In his geographical context in Cappadocia, geographically straddling the divide between Europe and Asia, between East and West, Gregory uniquely speaks to Christians all over the world. St. Gregory of Nyssa can be a patron saint for the unity of Christians, East and West. Gregory is almost universally revered in Christian communities the world over. His sainthood is recognized the Catholic Church, Eastern Orthodox Churches, Lutheranism, and the Anglican Communion. Even where he is not “raised to the altars” and venerated as a saint, his influence is inescapable. The contributions that Gregory made to orthodox Christian theology puts him in the same class as such figures as St. Augustine, St. Athanasius, St. Jerome, and St. Cyril of Alexandria.

Certainly, as with almost any theologian, there are aspects of Gregory’s thought that remain contentious, and as scholars delve more deeply into his writings, some questions are answered, and many more are posed. However, one thing is clear: Gregory’s contributions to what would become the Nicene Creed, and his theological influence during a time when the doctrine of the Trinity was being elucidated and discerned, make him one of the seminal figures in the history of Christian thought. Writing and teaching during a period of basic Christian unity, Gregory was a defender of orthodoxy, and comes down to us today as an essential link between eastern and western Christianity.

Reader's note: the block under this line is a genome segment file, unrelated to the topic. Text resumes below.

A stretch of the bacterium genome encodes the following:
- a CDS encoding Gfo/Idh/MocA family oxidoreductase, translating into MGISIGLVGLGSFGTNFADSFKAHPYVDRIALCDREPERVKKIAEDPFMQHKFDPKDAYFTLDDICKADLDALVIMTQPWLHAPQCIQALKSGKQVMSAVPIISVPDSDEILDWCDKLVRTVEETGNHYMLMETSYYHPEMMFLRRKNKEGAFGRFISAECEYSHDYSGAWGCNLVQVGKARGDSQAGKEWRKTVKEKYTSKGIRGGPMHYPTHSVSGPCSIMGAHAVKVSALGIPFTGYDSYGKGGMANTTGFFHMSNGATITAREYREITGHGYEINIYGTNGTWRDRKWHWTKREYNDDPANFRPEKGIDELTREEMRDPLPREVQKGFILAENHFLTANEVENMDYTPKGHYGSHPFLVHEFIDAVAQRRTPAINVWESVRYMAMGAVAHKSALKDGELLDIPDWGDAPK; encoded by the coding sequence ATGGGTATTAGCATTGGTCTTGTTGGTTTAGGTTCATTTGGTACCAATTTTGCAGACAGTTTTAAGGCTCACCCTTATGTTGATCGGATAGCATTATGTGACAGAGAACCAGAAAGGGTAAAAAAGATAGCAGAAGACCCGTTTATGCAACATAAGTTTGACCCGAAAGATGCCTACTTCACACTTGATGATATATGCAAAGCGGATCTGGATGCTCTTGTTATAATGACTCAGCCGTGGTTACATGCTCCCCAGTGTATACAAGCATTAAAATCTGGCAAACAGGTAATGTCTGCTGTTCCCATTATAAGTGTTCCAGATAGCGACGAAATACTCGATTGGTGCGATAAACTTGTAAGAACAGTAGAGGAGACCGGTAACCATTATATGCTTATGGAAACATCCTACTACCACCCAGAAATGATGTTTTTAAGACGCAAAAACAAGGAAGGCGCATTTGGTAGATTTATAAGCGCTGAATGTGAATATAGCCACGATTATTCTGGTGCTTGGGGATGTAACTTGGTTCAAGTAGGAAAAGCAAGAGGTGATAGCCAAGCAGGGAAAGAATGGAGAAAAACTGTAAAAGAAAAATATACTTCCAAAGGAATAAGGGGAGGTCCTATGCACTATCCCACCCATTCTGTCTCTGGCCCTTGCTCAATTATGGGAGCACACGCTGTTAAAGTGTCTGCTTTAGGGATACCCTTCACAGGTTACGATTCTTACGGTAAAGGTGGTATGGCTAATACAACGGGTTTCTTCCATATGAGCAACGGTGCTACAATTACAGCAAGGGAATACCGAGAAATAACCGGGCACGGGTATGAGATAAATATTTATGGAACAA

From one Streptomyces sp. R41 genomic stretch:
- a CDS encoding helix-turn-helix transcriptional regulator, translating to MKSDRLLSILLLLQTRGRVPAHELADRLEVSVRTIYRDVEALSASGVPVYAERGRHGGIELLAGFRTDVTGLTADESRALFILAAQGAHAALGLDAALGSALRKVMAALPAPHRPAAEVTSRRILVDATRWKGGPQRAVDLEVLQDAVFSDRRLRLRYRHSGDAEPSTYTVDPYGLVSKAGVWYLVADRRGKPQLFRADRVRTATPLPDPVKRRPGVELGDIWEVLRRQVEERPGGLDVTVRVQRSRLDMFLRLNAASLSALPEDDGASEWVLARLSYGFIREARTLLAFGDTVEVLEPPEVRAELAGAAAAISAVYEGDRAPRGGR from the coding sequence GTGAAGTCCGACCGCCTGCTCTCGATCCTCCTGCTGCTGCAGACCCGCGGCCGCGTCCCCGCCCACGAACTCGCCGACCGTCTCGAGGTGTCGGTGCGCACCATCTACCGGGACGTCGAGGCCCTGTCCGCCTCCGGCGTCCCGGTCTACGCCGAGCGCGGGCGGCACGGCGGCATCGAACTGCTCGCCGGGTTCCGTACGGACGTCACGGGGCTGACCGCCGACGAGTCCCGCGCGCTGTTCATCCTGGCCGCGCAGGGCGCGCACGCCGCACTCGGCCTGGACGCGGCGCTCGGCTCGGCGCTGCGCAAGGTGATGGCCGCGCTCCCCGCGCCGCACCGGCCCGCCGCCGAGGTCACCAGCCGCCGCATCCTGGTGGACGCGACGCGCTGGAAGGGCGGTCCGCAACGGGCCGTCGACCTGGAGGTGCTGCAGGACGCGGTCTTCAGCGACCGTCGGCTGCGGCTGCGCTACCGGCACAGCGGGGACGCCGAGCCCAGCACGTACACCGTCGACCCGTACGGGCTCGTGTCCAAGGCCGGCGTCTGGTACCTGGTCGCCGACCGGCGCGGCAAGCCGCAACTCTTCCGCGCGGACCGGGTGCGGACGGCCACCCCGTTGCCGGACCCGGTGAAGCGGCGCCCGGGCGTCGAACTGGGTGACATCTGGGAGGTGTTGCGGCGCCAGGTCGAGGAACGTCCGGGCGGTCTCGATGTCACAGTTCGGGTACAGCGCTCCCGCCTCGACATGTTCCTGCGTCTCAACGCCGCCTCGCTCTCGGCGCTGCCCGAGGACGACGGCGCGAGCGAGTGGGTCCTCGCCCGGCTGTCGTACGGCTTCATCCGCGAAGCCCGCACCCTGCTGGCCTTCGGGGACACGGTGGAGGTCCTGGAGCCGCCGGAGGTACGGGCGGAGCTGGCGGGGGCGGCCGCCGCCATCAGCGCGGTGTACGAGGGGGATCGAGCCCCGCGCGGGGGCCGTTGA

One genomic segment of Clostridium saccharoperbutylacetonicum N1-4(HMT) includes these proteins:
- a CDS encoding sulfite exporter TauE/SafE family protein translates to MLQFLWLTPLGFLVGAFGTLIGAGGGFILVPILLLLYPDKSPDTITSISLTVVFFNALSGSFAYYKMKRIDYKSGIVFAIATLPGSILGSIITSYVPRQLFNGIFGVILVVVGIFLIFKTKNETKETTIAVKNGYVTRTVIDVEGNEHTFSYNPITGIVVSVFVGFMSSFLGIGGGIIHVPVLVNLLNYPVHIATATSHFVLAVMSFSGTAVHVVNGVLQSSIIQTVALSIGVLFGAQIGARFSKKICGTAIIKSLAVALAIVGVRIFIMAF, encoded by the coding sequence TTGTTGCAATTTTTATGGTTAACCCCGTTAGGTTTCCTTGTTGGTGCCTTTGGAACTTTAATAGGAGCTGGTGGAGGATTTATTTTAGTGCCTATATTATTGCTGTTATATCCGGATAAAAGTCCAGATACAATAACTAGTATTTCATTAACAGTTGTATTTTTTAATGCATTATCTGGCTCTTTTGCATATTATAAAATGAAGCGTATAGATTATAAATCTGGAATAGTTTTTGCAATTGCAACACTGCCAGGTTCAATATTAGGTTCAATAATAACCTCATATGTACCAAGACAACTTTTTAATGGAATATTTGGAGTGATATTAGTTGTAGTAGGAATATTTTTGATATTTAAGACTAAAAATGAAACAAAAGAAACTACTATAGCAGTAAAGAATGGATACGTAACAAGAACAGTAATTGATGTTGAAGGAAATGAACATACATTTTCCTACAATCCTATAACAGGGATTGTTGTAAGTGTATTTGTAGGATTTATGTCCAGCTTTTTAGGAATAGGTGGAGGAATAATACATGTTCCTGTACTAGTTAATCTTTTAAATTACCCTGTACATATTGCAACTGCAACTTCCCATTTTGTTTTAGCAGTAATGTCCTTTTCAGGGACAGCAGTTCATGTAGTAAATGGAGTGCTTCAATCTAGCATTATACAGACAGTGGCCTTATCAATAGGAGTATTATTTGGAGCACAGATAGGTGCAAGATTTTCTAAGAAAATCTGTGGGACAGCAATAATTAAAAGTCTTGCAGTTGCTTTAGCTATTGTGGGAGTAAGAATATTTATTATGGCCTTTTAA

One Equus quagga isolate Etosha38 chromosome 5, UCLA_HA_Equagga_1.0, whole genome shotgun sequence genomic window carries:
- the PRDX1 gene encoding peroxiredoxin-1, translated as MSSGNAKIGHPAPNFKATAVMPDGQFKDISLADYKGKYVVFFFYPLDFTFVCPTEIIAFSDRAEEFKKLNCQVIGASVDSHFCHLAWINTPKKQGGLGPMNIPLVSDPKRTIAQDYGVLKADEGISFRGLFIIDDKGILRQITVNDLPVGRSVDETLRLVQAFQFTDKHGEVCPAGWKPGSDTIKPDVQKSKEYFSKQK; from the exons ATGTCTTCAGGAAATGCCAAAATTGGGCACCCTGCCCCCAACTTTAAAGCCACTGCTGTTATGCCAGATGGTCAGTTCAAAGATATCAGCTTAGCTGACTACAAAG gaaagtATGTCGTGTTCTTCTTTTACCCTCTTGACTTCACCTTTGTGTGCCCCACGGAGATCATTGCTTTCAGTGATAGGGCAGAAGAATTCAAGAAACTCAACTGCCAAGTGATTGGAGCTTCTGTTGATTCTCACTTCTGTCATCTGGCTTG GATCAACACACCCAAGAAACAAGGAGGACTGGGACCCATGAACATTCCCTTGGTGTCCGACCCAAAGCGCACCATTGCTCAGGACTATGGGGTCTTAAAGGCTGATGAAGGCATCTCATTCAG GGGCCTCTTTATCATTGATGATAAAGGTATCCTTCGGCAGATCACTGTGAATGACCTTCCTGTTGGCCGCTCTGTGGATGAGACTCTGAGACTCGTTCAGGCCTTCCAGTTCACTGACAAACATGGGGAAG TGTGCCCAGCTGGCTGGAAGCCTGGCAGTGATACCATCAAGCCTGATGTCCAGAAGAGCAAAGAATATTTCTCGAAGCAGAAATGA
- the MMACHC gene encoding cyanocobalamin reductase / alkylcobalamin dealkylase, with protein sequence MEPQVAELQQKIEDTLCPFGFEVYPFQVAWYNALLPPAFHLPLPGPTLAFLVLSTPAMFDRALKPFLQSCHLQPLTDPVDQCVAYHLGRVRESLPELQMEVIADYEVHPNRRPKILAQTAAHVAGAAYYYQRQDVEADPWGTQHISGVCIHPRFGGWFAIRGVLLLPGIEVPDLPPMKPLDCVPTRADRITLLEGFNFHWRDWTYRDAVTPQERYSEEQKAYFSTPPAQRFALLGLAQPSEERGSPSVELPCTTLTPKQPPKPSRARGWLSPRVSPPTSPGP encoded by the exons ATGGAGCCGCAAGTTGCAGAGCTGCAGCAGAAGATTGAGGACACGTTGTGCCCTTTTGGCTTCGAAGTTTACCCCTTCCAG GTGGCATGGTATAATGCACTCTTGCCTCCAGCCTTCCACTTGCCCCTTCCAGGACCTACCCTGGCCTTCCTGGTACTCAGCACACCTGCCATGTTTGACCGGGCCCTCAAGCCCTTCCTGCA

While he is not a Doctor of the Church, as his brother Basil and their friend Gregory are, St. Gregory of Nyssa’s influence is nevertheless not to be underestimated. It was not until recent times, even not until the twentieth century, that the work of Gregory of Nyssa gained more serious traction in academic circles. The writings of his Cappadocian confreres received much greater focus, until such prominent theologians as Hans Urs von Balthasar, Jean Danielou, and John Zizioulas began to focus more on his work.

The meeting of Pope Francis and Patriarch Kirill is the latest development in the centuries-old march back toward Christian unity. Reports from behind the scenes say that the negotiations leading to the meeting were long in the works, and the meeting itself resulted from concessions from both sides.

Pope St. John Paul II wrote that “the Church must breathe with her two lungs!” (Ut Unum Sint 54) The Church is the Body of Christ, and its two lungs are the Christian communions of West and East. Gregory of Nyssa can be seen as one of the many connections between the two lungs, tissue that unites them so that they function as one. The lungs do not work most efficiently apart from each other, but when both are in unison, working together, to strengthen the body and infuse it with life. “[W]e understand clearly that the vision of the full communion to be sought is that of unity in legitimate diversity.” (ibid.)

We pray for the intercession of St. Gregory of Nyssa, that we may be One, and that the Body of Christ may once again be whole.

image: St. Gregory of Nyssa by Ted / Flickr (CC BY-SA 2.0)

Paul Senz

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Paul Senz is a native of Verboort, Oregon, and a graduate of the University of Portland, where he is currently working towards a Master of Arts in Pastoral Ministry.